Whatever the initiating cause of cellulitis, the destruction of the body's intricate array of barriers to the external environment allows immediate invasion of infectious organisms that always are lurking about- primarily bacteria.  In a barn setting, these bacteria are everywhere because they love to live in warm organic matter - manure, bedding, wet spots under water buckets - I'm sure you can  imagine many more if you look around your barn and paddocks.  Although to us hairless humans winter feels very cold, in our climate prolonged deep freeze is actually rare - and if you dig to the bottom of the manure that's been accumulating since November in the corner of a pen, you'll likely find some warm, wet spots that are the bacterial equivalent of our mid-winter Baha vacation haven.

So, let's take a step back and decide what to do for Venus.  Although at this point we have not determined the definitive cause of her clinical signs, we have put together the fever, painful swelling, and serum leakage as indicators of cellulitis as the most likely primary problem.  We have reasoned that cellulitis is associated with inflammation and infection, therefore our initial treatment should be directed against 1) pain 2) inflammation 3) infection.  On a scale of 1-10, I gave Venus' condition a clinical score of 8 - very severe.  When choosing medications, we must chose oral, intramuscular or intravenous routes of administration, and we must choose drugs according to their strength and spectrum of activity.  Venus needed the big guns - so she was given intravenous flunixin meglumine (Banamine - anti-inflammatory/analgesic), Gentocin (antibiotic) and Potassium Pencillin (antibiotic) as well as an intramuscular tetanus toxoid.

The next concern was hydration and nutrition.  I decided to monitor Venus' reponse to therapy for 24-48 hours.  She did improve, but it was not logistically possible to continue frequent intravenous antibiotic adminstration and Venus did not eat or drink well over the next 48 hours, so the decision was made to hospitalize her where she responded rapidly to intensive medical therapy.  She returned home a healthy, sound horse, although she continued to loose hair and some skin on the affected leg for 10 days after the initial insult.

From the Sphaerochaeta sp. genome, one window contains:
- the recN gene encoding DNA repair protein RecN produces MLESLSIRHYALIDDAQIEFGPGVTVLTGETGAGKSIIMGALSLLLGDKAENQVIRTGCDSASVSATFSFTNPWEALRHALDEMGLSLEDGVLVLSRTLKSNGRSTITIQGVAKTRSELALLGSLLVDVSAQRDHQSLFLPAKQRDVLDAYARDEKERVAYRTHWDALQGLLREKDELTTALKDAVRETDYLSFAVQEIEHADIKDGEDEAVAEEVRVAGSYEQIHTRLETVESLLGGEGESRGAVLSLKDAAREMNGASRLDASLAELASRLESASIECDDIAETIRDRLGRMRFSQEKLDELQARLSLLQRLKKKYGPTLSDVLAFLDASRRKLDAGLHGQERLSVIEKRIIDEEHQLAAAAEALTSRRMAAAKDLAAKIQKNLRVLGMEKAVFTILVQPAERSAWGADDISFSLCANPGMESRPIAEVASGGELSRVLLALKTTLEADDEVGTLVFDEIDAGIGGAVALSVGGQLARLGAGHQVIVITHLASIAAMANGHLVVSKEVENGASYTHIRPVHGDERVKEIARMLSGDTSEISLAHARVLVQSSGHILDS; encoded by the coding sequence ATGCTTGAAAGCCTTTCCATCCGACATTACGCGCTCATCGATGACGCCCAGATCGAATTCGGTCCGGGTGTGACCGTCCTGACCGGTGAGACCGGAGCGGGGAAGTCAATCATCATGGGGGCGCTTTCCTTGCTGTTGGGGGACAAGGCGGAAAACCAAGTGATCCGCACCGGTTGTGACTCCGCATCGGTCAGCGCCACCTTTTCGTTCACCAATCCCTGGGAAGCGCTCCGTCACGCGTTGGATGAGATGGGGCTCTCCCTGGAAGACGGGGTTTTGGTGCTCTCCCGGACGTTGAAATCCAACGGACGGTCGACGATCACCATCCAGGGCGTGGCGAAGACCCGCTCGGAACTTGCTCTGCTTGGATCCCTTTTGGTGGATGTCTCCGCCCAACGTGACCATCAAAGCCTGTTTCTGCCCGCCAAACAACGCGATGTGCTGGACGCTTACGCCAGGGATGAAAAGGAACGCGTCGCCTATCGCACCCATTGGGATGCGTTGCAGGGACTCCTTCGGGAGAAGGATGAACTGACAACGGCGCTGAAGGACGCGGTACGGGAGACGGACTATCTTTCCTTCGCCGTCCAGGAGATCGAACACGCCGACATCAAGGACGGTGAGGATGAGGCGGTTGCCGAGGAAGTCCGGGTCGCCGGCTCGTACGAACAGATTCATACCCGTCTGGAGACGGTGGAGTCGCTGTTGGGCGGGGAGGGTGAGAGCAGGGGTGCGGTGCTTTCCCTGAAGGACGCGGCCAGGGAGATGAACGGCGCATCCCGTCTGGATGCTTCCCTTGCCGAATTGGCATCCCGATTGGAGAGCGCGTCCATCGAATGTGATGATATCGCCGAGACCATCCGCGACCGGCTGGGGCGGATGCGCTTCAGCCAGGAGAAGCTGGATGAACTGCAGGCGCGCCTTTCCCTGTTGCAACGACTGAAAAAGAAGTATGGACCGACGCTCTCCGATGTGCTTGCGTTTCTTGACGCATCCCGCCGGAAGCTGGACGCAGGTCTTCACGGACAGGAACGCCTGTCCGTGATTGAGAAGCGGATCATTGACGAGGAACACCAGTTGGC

What happened to Venus?  The owners reported finding a Black Widow spider in the tack room next to Venus' stall a few days before her adventure began.  They have had problems with these spiders in the past.  Although we cannot know for certain, I believe that Venus was bitten along the side of her cannon bone (the red spot leaking serum) by a Black Widow.

We have two spiders in our area that cause toxic bite reactions.  The picture at the top of the blog is a Brown Recluse.  The actual Brown Recluse species is rare in Northern Nevada, but we do have a closely related species.  The bite of the Brown Recluse and its relatives causes a severe, localized, necrotizing reaction, but not a generalized response. The site of brown recluse bites initially is warm and painful, and over the subsequent 3-7 days may develop into a deep, debilitating open wound with massive loss of tissue and secondary infection.

The Black Widow bite contains a neurotoxin.  It travels through the body and tends to cause more systemic signs which can range from muscle pain to neurologic signs, depending on the site of the bite and the size of the victim.  While dogs are quite resistant to the affects of Black Widow toxin, horses are very sensitive. To learn more about these two spiders, visit Slideshow: Black Widow Spider vs. Brown Recluse Spider on 

I believe that education is the key to evolution. I believe that animals are the key to compassion. I believe the learning never stops.